We all seek to be happy but what is happiness? And more importantly, how do we find happiness in our startup and entrepreneurial lives?
If you want to lift your mood or simply develop a better understanding of how we can all feel better when running our own businesses, tune into Elena Höge.
Recognising money doesn’t buy you happiness (Yaldi Games is yet to afford Elena a salary), our special guest for this episode offers invaluable, authentic gems and deep as well as upbeat insight on the subject of happiness.
Learn more about the special guest
Elena is the founder of Yaldi Games, a startup games studio with the mission to create video games that have real life impact. Since starting the company, she has won several awards such as the Young Innovator Award and the Social Shifter Global Innovation Challenge. Inspired by her passion for nature and foraging, she is now working on their first title: Wholesome – Out and About: A game that inspires real life activities such as foraging, cooking and crafting and has a positive impact on players’ wellbeing and happiness.
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A bit of podcast author background...
UK-based Peter Harrington set up his first business following graduation in York in 1989. He has since started and grown several companies in various sectors including research, marketing, design, print, educational software and consultancy. Over the last 30+ years, Peter has employed over 1,000 people and experienced many highs and a few lows including burglaries, floods, fire and of course the most recent pandemic.
As well as being the CEO with the SimVenture team, Peter is also an Entrepreneur in Residence at London South Bank University.
Big thanks to LSE Generate, the SimVenture Team and Seajam Moths for supporting the Startup Survival Podcast.
Find Guest details and all Reference Sources
The full podcast series together with additional materials, guest details and hyperlinks to all episode reference sources is available on Peter Harrington's Blog 'The Hitchhiker's Guide to Entrepreneurship'.
Startup Survival Podcast
Series 3 – Episode 5 - Transcript
Speaker 1 (00:11):
Hello, again, delighted. You can be here. Welcome to episode five of the Startup Survival Podcast with me, your host, Peter Harrington in this upbeat podcast, I'm going to be joined by Elena Hoge and together we will be exploring the joyful subject of happiness. Elena is a young, ambitious and multi award winning startup entrepreneur who will be sharing how and why it is possible, and so important to blend happiness into our working lives. But, before I invite Elena to leave the imaginary green room and the attention of my magnificent and many made up makeup artists, let us reflect for a moment. On the previous episode with Richard Hughes Jones, Richard kindly shared his story and startup struggle with anxiety, as well as talking about the debilitating nature of anxiety and accompanying panic attacks. Richard helps us to understand how it is possible for entrepreneurs to work with this emotion. And as part of the interview, Richard also let us into his two-and-a-half-year battle with third stage cancer. And how back in 2015, the illness and accompanying anxiety impacted him personally. And in business, if you haven't had a chance to tune into the courageous Richard Hughes Jones yet, I'm sure you will benefit from his compelling startup story and the learning he shares.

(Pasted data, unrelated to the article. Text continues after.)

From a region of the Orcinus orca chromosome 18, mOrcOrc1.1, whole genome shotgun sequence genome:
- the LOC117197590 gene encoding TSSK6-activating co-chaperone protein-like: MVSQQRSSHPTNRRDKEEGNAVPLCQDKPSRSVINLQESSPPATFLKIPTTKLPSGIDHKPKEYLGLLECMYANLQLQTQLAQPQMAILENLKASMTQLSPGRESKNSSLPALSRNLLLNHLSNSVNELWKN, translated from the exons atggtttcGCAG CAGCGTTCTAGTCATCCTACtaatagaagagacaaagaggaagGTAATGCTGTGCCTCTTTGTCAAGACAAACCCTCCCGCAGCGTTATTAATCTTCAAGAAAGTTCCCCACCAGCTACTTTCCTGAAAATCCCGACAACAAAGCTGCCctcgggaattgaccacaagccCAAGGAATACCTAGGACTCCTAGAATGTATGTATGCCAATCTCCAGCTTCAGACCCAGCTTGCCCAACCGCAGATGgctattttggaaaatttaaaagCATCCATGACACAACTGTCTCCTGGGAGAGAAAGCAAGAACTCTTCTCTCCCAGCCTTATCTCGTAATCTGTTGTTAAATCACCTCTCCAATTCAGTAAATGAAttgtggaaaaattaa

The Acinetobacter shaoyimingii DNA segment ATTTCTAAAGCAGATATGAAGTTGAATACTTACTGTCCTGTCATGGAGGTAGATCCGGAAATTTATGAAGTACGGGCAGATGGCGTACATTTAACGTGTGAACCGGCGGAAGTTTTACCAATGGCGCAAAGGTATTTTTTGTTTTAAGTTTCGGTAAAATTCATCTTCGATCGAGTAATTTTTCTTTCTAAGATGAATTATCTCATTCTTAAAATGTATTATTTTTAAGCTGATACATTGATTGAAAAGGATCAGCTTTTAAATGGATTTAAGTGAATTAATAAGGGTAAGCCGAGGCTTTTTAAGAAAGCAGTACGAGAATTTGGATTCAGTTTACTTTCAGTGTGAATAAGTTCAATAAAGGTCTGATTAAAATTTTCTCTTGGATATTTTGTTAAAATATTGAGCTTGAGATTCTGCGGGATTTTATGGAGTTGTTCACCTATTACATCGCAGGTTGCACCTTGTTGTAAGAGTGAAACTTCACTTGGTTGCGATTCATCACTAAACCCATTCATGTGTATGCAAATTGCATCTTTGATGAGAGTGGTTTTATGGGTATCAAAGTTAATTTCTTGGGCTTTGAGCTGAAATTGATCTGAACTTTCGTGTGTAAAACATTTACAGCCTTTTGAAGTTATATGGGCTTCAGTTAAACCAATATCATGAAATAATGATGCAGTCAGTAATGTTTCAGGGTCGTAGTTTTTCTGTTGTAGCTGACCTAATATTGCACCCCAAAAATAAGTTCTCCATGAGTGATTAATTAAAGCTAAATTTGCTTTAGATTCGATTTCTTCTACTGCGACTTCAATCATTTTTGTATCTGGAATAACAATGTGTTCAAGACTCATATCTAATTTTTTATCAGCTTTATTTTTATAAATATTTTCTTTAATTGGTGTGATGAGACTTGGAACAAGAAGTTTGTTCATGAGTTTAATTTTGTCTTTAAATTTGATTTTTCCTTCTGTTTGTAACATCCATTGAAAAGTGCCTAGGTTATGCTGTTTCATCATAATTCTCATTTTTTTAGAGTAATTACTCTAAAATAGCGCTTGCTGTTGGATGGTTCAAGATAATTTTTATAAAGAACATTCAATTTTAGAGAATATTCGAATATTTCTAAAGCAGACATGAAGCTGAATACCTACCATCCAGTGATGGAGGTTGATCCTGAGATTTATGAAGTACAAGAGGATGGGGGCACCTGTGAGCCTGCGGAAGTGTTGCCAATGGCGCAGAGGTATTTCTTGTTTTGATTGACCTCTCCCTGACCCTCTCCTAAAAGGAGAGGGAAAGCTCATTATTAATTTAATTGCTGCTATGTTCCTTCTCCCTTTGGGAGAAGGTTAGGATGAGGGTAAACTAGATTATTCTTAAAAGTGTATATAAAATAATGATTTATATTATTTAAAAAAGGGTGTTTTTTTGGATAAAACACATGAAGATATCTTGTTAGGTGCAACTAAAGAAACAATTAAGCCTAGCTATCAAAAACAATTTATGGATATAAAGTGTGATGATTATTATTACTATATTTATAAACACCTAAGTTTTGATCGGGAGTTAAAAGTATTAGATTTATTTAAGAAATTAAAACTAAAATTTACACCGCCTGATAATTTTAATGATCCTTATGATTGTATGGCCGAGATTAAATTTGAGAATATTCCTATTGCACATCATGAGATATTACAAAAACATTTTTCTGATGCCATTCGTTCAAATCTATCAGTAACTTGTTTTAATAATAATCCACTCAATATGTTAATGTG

Speaker 1 (01:47):
Moving onwards in preparation for this podcast, all about happiness. My thoughts once again, reverted to my daughter, Megan, who back in the 2020 cauldron of COVID suggested I listened to Mo Gawdat, if you've not heard of Mo, he was chief business officer at Google X before events in his life, led him to focus on exploring how, why and what makes us happy. As part of his happiness research Mo created an equation, or you might call it a formula for happiness, which he says reflects the way our brains operate. It goes something like this. The happiness equation is a basic survival mechanism that our brains use to compare events, to expectations, thus ensuring our safety, quoting Mo Gawdat directly. The equation states your happiness is equal to or greater than the difference between the events of your life and your expectations of how life should behave. For example, I was planning to go winter wild camping in the mountains, the other weekend with three great friends. We've been mates since school days. Anyhow, Richard, Adrian, Nick, and myself all wanted the weather to be sunny and dry, but sadly it was wet and windy. So the tents sleeping bags and Rucksacks never saw action. As a result, we were disappointed because expectations didn't match the event, but instead we did manage an enjoyable local five hour hike, which ended at a pub serving excellent thirst quenching beer. Since the event exceeded expectations, we were all very happy.
Speaker 1 (03:34):